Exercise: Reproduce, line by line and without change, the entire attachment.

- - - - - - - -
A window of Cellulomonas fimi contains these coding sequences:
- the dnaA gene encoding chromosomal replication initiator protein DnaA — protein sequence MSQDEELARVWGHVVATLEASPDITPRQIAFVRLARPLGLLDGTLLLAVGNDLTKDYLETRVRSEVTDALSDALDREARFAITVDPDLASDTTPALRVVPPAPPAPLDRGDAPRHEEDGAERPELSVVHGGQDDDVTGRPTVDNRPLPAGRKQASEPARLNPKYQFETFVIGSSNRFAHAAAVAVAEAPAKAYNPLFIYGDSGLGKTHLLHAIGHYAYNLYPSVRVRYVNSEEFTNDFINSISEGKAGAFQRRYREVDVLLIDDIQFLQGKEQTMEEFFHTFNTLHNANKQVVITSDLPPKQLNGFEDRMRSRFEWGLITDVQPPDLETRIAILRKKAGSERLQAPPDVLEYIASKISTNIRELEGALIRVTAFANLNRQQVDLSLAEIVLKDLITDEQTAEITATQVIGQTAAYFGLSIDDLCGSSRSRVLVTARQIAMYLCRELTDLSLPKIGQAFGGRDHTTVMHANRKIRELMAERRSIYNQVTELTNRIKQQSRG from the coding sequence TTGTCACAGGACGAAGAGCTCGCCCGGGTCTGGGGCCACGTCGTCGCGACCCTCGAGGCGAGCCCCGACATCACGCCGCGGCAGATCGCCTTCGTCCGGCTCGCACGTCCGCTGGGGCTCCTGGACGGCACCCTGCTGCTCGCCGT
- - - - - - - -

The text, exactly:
A window of Cellulomonas fimi contains these coding sequences:
- the dnaA gene encoding chromosomal replication initiator protein DnaA — protein sequence MSQDEELARVWGHVVATLEASPDITPRQIAFVRLARPLGLLDGTLLLAVGNDLTKDYLETRVRSEVTDALSDALDREARFAITVDPDLASDTTPALRVVPPAPPAPLDRGDAPRHEEDGAERPELSVVHGGQDDDVTGRPTVDNRPLPAGRKQASEPARLNPKYQFETFVIGSSNRFAHAAAVAVAEAPAKAYNPLFIYGDSGLGKTHLLHAIGHYAYNLYPSVRVRYVNSEEFTNDFINSISEGKAGAFQRRYREVDVLLIDDIQFLQGKEQTMEEFFHTFNTLHNANKQVVITSDLPPKQLNGFEDRMRSRFEWGLITDVQPPDLETRIAILRKKAGSERLQAPPDVLEYIASKISTNIRELEGALIRVTAFANLNRQQVDLSLAEIVLKDLITDEQTAEITATQVIGQTAAYFGLSIDDLCGSSRSRVLVTARQIAMYLCRELTDLSLPKIGQAFGGRDHTTVMHANRKIRELMAERRSIYNQVTELTNRIKQQSRG from the coding sequence TTGTCACAGGACGAAGAGCTCGCCCGGGTCTGGGGCCACGTCGTCGCGACCCTCGAGGCGAGCCCCGACATCACGCCGCGGCAGATCGCCTTCGTCCGGCTCGCACGTCCGCTGGGGCTCCTGGACGGCACCCTGCTGCTCGCCGT